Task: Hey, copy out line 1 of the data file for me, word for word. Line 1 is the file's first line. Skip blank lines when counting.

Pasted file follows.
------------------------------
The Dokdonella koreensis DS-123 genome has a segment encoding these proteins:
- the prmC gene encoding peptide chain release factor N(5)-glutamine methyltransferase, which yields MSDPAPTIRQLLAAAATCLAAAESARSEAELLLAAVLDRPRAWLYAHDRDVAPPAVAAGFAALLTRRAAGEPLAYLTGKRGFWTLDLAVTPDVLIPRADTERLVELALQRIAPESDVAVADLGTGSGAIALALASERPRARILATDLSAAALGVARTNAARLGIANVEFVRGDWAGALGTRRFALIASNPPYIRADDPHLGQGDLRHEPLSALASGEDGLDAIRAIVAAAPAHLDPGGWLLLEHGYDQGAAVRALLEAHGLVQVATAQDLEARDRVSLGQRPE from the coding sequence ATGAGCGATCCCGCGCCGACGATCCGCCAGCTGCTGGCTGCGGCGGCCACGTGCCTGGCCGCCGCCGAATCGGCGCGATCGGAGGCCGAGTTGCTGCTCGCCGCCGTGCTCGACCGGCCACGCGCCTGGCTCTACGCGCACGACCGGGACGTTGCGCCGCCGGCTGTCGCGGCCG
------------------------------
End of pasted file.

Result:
The Dokdonella koreensis DS-123 genome has a segment encoding these proteins: